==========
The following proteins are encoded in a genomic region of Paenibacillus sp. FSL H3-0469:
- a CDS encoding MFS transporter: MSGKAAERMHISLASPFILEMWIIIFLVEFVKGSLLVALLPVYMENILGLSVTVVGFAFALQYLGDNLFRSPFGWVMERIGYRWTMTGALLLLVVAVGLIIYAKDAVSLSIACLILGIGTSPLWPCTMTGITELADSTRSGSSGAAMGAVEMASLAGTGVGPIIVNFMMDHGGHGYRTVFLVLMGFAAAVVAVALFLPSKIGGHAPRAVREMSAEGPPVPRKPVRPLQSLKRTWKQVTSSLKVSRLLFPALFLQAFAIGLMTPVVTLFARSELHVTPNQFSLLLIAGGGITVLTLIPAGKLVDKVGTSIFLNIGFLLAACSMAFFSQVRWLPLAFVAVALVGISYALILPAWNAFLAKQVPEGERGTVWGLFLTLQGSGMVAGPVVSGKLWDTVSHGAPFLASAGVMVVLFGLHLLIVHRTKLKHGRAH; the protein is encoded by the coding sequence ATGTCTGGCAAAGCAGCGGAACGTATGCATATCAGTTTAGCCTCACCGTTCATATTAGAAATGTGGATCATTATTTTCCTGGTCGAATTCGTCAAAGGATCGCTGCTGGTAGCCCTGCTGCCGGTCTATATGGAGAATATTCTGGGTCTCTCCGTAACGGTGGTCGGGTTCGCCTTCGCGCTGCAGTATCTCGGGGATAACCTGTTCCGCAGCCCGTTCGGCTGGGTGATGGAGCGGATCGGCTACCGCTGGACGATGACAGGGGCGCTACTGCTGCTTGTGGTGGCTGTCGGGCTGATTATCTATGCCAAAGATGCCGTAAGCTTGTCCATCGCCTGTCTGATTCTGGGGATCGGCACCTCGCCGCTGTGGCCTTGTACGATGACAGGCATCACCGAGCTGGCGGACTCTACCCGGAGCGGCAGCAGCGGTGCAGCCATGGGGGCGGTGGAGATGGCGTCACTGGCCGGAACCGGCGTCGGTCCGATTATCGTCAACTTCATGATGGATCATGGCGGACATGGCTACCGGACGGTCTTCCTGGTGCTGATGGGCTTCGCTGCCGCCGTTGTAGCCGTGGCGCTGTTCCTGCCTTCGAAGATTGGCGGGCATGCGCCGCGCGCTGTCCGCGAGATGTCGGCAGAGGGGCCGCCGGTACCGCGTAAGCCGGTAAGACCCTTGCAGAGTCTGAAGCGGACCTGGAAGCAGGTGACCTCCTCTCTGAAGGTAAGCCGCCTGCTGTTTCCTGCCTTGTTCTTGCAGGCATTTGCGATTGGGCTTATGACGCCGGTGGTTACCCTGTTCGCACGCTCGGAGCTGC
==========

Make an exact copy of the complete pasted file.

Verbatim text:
The following proteins are encoded in a genomic region of Paenibacillus sp. FSL H3-0469:
- a CDS encoding MFS transporter: MSGKAAERMHISLASPFILEMWIIIFLVEFVKGSLLVALLPVYMENILGLSVTVVGFAFALQYLGDNLFRSPFGWVMERIGYRWTMTGALLLLVVAVGLIIYAKDAVSLSIACLILGIGTSPLWPCTMTGITELADSTRSGSSGAAMGAVEMASLAGTGVGPIIVNFMMDHGGHGYRTVFLVLMGFAAAVVAVALFLPSKIGGHAPRAVREMSAEGPPVPRKPVRPLQSLKRTWKQVTSSLKVSRLLFPALFLQAFAIGLMTPVVTLFARSELHVTPNQFSLLLIAGGGITVLTLIPAGKLVDKVGTSIFLNIGFLLAACSMAFFSQVRWLPLAFVAVALVGISYALILPAWNAFLAKQVPEGERGTVWGLFLTLQGSGMVAGPVVSGKLWDTVSHGAPFLASAGVMVVLFGLHLLIVHRTKLKHGRAH; the protein is encoded by the coding sequence ATGTCTGGCAAAGCAGCGGAACGTATGCATATCAGTTTAGCCTCACCGTTCATATTAGAAATGTGGATCATTATTTTCCTGGTCGAATTCGTCAAAGGATCGCTGCTGGTAGCCCTGCTGCCGGTCTATATGGAGAATATTCTGGGTCTCTCCGTAACGGTGGTCGGGTTCGCCTTCGCGCTGCAGTATCTCGGGGATAACCTGTTCCGCAGCCCGTTCGGCTGGGTGATGGAGCGGATCGGCTACCGCTGGACGATGACAGGGGCGCTACTGCTGCTTGTGGTGGCTGTCGGGCTGATTATCTATGCCAAAGATGCCGTAAGCTTGTCCATCGCCTGTCTGATTCTGGGGATCGGCACCTCGCCGCTGTGGCCTTGTACGATGACAGGCATCACCGAGCTGGCGGACTCTACCCGGAGCGGCAGCAGCGGTGCAGCCATGGGGGCGGTGGAGATGGCGTCACTGGCCGGAACCGGCGTCGGTCCGATTATCGTCAACTTCATGATGGATCATGGCGGACATGGCTACCGGACGGTCTTCCTGGTGCTGATGGGCTTCGCTGCCGCCGTTGTAGCCGTGGCGCTGTTCCTGCCTTCGAAGATTGGCGGGCATGCGCCGCGCGCTGTCCGCGAGATGTCGGCAGAGGGGCCGCCGGTACCGCGTAAGCCGGTAAGACCCTTGCAGAGTCTGAAGCGGACCTGGAAGCAGGTGACCTCCTCTCTGAAGGTAAGCCGCCTGCTGTTTCCTGCCTTGTTCTTGCAGGCATTTGCGATTGGGCTTATGACGCCGGTGGTTACCCTGTTCGCACGCTCGGAGCTGC